Scotland could face widening industrial action from secondary schoolteachers as tensions over workloads threaten to undermine promises of action to improve attainment by poorer pupils.
The Scottish Secondary Teachers' Association, the second-largest teachers’ union, said it would ballot members in September on industrial action over workloads. The Educational Institute of Scotland, the dominant union in the sector, had already announced last week it would “step up” industrial action — short of striking — over the issue.
The union discontent gives new ammunition to critics of the Scottish National party’s nine-year government record on education, once an area in which Scotland saw itself as a world leader. Nicola Sturgeon, first minister and SNP leader, has said she wants to be judged on whether she can reduce the attainment gap between Scotland’s best-off and most deprived pupils.
However, the SNP’s reputation on education has been damaged by falls in standards in recent years and by signs the gap between wealthier and poorer pupils is widening.
The proportion of pupils in the fourth year of primary school and the second year of secondary school who were performing “well” or “very well” at numeracy fell between 2013 and 2015, according to the latest Scottish Survey of Literacy and Numeracy, which tracks the performance of those year groups.
Numeracy attainment was steady since 2013 for pupils in the seventh year of primary school but, like the other age groups, was still lower than in 2011 — the year the SNP began its second term in government.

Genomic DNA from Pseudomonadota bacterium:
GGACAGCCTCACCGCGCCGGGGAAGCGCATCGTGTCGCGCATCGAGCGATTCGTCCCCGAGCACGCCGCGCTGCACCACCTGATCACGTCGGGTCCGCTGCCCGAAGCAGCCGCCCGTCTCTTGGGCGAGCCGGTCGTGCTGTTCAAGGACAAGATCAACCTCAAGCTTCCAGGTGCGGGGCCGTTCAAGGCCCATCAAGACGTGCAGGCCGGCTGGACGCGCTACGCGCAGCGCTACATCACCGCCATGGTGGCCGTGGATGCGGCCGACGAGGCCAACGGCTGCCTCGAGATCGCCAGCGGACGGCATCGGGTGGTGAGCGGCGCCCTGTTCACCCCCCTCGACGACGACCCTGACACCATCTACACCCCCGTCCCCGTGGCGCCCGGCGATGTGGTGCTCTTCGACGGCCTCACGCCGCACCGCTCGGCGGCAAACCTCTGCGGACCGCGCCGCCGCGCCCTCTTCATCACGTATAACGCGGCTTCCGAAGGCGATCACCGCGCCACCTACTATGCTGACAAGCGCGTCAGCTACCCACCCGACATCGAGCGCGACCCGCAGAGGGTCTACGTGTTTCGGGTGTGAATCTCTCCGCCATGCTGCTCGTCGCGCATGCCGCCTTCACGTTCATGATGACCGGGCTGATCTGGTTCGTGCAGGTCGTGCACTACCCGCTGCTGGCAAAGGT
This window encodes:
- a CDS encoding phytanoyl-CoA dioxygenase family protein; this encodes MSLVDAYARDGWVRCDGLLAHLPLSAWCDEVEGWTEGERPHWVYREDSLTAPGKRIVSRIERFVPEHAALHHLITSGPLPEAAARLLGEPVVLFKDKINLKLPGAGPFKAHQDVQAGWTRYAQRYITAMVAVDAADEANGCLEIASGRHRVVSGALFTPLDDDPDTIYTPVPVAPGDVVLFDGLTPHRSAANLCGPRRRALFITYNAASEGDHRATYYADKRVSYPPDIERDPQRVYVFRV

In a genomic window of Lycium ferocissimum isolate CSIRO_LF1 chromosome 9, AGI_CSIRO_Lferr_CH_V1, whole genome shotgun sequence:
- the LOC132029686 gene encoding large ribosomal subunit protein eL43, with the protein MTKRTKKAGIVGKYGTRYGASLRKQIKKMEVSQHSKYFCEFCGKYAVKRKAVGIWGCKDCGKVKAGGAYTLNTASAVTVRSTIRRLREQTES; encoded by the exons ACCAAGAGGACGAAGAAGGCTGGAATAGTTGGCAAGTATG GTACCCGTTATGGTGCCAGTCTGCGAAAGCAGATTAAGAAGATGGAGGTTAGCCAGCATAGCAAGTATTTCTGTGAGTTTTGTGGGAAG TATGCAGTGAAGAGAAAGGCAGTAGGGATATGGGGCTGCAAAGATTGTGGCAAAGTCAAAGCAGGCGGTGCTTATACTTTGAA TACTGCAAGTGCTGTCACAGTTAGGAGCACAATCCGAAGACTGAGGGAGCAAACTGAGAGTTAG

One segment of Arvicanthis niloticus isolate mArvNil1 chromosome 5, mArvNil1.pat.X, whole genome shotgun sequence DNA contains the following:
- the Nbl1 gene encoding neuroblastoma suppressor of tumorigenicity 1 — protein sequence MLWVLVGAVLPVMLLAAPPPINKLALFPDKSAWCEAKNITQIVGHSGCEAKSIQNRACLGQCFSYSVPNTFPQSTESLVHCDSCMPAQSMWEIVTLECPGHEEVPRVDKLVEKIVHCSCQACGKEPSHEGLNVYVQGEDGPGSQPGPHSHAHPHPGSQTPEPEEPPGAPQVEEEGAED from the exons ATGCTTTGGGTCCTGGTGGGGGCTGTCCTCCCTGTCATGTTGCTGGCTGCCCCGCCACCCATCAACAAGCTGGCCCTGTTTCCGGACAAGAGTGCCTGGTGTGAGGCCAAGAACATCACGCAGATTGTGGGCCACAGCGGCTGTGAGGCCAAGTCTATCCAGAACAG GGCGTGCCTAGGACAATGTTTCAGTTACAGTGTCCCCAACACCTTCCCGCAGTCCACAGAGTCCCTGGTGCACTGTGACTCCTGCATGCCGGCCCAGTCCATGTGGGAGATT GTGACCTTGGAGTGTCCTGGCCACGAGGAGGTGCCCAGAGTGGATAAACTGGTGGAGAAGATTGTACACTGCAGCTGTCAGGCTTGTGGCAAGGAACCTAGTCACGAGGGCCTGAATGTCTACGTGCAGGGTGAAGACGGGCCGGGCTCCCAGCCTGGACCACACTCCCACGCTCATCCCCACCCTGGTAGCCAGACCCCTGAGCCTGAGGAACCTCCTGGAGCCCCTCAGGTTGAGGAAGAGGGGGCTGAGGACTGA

Analysts say SNP leaders have not come up with any major policy shifts that are in themselves likely to reverse such trends. “There has been a lot of rhetorical freshness, but not much real change,” said Lindsay Paterson, professor of education policy at the University of Edinburgh.
While Ms Sturgeon has promised changes to funding and the reintroduction of national standardised testing, many teachers complain they are overstretched.
John Swinney, the cabinet secretary for education, this week released new “streamlined” curriculum guidance intended to reduce teacher workload and cut bureaucracy, but the SSTA said more urgent action was needed.
Both unions have highlighted in particular the increased demands of classroom assessment for Scottish secondary school qualifications. “Should any teacher decide to keep their working week within the ‘working time agreement’, the reality is that they would be unable to develop the necessary resources for learning and teaching,” Euan Duncan, SSTA president, told the Press Association.
Tensions have grown as the SNP tries to implement Scotland’s “Curriculum for Excellence”, a radical restructuring of education planned by previous Labour and Liberal Democrat administrations.
Prof Paterson said teachers had cause for complaint about the proliferation of bureaucratic requirements imposed in recent years. But, he added, the SNP’s consensual approach had in the past blunted discontent within the sector. “All the evidence is that the government is willing to accommodate the concerns of teachers [on workloads],” he said. “I think the chances are that there will not be significant industrial action.”
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